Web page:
It comes as no surprise that these salamanders proved very difficult to breed. Blue spotted salamanders need an extraordinary amount of “salamander romance” in order to breed naturally. These animals undergo winter brumation (a hibernation-like state). In the spring, they will emerge from brumation when it begins to rain and when the temperature rises in order to migrate to breeding ponds. Their migrations can be over several miles, and most salamanders return to the same pond every breeding season. In captive breeding situations, we attempt to recreate the cues that the salamanders take from the wild in order to get them “in the mood” for breeding. We cool them down and offer them the opportunity to undergo brumation. We place them in rain chambers so they can experience an “indoor storm”. We also attempt to create a naturalistic pond for them to breed in with proper vegetation and leaf litter.

Sometimes, despite our best efforts, the natural cues we provide artificially are not enough to trigger breeding. Many amphibians are having difficulty breeding in the wild, due to changes in the climate and their habitat. Given that the natural environment is not currently providing ideal cues for breeding, it is especially difficult to perfectly recreate environmental breeding cues for animals in human care. When captive animals do not breed in response to the cues we provide, we often use hormone treatments to give them a little boost. These hormone protocols are meant to trigger breeding behaviors as well as the release of sperm and eggs. In the best-case scenario, the application of hormones will result in the animals breeding on their own. In the worst-case scenario, the animals will not breed on their own after the application of hormones and an in vitro fertilization (an artificial fertilization of the eggs with the sperm in a petri dish) will take place.

We used a combination of natural cues and hormones to stimulate breeding in the blue spotted salamanders. The amount of hormones I gave to the female blue spotted salamanders was determined by how developed their eggs looked on ultrasound. While giving the animals hormones resulted in many interesting behaviors, the salamanders did not breed on their own. After giving them time to breed on their own without success, I attempted in vitro fertilization. In order to perform this technique, I needed to collect eggs from the females and sperm from the males. There was one big problem with attempting this technique – the male blue spotted salamanders were not producing sperm. Fortunately, I had a back-up plan!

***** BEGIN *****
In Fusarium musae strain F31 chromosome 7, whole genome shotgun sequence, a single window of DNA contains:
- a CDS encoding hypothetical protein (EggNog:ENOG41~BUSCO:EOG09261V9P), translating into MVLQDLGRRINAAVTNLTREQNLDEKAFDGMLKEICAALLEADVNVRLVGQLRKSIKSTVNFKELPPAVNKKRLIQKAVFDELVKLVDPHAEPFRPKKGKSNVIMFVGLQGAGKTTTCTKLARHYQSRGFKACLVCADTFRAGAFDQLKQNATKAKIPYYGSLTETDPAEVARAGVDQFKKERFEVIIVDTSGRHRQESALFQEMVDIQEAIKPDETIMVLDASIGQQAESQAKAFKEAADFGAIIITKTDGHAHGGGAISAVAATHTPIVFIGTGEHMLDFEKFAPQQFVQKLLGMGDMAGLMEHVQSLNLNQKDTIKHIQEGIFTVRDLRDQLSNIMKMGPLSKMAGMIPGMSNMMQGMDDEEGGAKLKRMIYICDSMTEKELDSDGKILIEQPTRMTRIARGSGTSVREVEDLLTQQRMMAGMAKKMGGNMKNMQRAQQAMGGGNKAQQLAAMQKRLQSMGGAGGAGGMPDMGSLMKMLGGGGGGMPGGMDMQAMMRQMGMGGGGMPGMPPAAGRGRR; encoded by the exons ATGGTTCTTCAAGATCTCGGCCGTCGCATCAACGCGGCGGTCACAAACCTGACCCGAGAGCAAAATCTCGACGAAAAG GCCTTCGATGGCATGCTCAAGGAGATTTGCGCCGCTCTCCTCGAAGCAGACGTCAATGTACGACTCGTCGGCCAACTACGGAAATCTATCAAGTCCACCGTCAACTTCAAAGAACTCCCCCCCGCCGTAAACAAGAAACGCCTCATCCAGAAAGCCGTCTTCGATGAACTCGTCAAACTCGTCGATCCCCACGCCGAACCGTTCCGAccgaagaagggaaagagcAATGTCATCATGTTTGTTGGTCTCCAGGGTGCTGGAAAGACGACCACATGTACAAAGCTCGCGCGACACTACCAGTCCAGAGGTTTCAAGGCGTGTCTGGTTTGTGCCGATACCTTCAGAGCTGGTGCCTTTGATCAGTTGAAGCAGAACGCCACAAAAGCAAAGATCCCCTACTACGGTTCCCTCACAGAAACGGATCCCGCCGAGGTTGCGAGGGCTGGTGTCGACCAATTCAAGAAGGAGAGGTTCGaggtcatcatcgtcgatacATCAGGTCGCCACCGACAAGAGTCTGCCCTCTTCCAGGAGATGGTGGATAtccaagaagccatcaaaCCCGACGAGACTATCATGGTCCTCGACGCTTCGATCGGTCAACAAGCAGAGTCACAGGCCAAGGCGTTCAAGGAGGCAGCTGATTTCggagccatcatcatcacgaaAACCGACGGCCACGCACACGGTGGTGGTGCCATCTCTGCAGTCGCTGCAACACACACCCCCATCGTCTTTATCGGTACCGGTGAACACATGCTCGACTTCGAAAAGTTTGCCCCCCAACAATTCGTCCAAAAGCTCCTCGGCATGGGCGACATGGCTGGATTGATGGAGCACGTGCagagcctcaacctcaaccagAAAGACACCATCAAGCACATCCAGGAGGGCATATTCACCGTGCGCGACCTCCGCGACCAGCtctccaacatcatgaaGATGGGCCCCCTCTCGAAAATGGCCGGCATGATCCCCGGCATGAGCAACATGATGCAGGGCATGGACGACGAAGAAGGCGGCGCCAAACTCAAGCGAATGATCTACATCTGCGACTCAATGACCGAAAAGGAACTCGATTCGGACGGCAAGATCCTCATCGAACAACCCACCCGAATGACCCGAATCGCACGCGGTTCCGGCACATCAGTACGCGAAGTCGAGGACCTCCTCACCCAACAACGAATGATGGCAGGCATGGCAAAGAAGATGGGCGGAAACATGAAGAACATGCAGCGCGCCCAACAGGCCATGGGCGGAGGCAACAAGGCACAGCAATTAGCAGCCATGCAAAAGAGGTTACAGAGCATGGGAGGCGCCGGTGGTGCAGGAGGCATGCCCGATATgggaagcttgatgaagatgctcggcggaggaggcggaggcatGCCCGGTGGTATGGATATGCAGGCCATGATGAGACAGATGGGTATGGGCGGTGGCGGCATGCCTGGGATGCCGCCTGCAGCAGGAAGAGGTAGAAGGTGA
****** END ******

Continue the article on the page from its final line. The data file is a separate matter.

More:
The blue spotted salamander is no ordinary salamander. In the wild, many female blue spotted salamanders breed through a special adaptation called kleptogenesis, meaning that they steal sperm. You read that correctly: sperm thieves. Most salamanders undergo internal fertilization. This occurs when the male deposits the sperm in a ball – called a spermatophore – into the environment. Through a courtship dance, the spermatophore is collected by the female. These special female blue spotted salamanders will find and collect spermatophores deposited by males from other, closely related, species (including Jefferson’s salamanders, tiger salamanders, and small-mouth salamanders). This is the part where it becomes complicated. Rather than using the sperm to fertilize their eggs and have hybrid offspring, an enzyme in the sperm activates the egg which begins to grow into an embryo. The rest of the sperm is discarded, and the offspring which develop are essentially clones of the mother. Knowing that blue spotted salamander females are often sperm thieves, I had the Omaha Zoo’s resident male tiger salamanders (Ambystoma tigrinum) on standby. I was able to collect sperm from the tiger salamanders in order to use in the in vitro fertilization of the blue spotted salamander eggs.

Unfortunately, the eggs did not fertilize with the tiger salamander sperm. While we did not achieve offspring, we learned what we need to do differently next time around. We certainly will not give up on these amazing animals. We will try to breed the blue spotted salamanders again later this year, using slightly different techniques.

Thank you to our partners at Omaha’s Henry Doorly Zoo and the Iowa DNR.

– Dr. Ruth Marcec is the director of the National Amphibian Conservation Center at the Detroit Zoo.